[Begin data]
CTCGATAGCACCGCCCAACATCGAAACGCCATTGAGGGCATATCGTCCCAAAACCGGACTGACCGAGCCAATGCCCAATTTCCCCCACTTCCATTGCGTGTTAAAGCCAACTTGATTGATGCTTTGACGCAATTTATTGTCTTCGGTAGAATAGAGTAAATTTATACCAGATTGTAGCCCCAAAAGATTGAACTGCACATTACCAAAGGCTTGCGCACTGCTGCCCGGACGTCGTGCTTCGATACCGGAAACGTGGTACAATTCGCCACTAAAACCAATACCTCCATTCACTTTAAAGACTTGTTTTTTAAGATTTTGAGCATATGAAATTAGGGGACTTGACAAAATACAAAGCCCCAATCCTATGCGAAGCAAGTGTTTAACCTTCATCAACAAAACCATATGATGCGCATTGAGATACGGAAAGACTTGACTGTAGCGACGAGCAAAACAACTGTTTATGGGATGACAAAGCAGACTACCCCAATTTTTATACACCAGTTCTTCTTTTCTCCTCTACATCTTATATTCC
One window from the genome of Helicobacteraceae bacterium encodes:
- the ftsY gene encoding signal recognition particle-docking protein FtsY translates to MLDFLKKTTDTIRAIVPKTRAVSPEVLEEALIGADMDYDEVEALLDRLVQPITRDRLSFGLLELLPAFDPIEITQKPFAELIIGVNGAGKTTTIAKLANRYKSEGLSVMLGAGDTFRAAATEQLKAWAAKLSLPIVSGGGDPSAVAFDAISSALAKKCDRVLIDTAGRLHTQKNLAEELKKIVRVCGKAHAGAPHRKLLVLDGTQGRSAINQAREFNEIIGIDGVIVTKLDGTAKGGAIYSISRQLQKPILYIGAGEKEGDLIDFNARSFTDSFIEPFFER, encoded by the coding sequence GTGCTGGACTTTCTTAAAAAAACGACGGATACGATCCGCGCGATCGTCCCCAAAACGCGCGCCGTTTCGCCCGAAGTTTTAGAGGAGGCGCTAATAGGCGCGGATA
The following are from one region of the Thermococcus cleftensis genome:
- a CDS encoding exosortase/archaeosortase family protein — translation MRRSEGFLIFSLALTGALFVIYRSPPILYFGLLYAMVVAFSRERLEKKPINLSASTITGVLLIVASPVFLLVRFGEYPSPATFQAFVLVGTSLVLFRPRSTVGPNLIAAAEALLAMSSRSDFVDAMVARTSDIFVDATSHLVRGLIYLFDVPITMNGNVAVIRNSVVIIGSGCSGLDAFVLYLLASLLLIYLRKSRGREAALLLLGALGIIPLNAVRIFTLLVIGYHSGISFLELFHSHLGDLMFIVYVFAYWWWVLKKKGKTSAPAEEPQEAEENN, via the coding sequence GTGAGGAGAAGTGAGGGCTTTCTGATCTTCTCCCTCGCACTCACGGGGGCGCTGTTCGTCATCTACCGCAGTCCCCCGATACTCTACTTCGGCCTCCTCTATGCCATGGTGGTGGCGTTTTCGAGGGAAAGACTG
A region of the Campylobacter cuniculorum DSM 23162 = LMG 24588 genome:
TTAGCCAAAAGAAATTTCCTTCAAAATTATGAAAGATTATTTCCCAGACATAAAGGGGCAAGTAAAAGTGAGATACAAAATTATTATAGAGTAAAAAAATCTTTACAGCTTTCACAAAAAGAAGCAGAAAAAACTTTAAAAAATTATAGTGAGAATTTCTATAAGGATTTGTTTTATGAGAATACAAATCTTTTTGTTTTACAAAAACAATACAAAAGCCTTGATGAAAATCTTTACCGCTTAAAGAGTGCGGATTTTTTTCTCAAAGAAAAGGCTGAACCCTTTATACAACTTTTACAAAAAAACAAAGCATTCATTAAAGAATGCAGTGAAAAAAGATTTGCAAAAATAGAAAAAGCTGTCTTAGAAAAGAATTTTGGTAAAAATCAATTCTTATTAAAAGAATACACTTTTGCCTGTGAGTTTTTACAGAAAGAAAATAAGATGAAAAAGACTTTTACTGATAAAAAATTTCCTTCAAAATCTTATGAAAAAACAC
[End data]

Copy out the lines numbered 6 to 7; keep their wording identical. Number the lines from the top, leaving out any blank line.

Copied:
A region of the Campylobacter cuniculorum DSM 23162 = LMG 24588 genome:
TTAGCCAAAAGAAATTTCCTTCAAAATTATGAAAGATTATTTCCCAGACATAAAGGGGCAAGTAAAAGTGAGATACAAAATTATTATAGAGTAAAAAAATCTTTACAGCTTTCACAAAAAGAAGCAGAAAAAACTTTAAAAAATTATAGTGAGAATTTCTATAAGGATTTGTTTTATGAGAATACAAATCTTTTTGTTTTACAAAAACAATACAAAAGCCTTGATGAAAATCTTTACCGCTTAAAGAGTGCGGATTTTTTTCTCAAAGAAAAGGCTGAACCCTTTATACAACTTTTACAAAAAAACAAAGCATTCATTAAAGAATGCAGTGAAAAAAGATTTGCAAAAATAGAAAAAGCTGTCTTAGAAAAGAATTTTGGTAAAAATCAATTCTTATTAAAAGAATACACTTTTGCCTGTGAGTTTTTACAGAAAGAAAATAAGATGAAAAAGACTTTTACTGATAAAAAATTTCCTTCAAAATCTTATGAAAAAACAC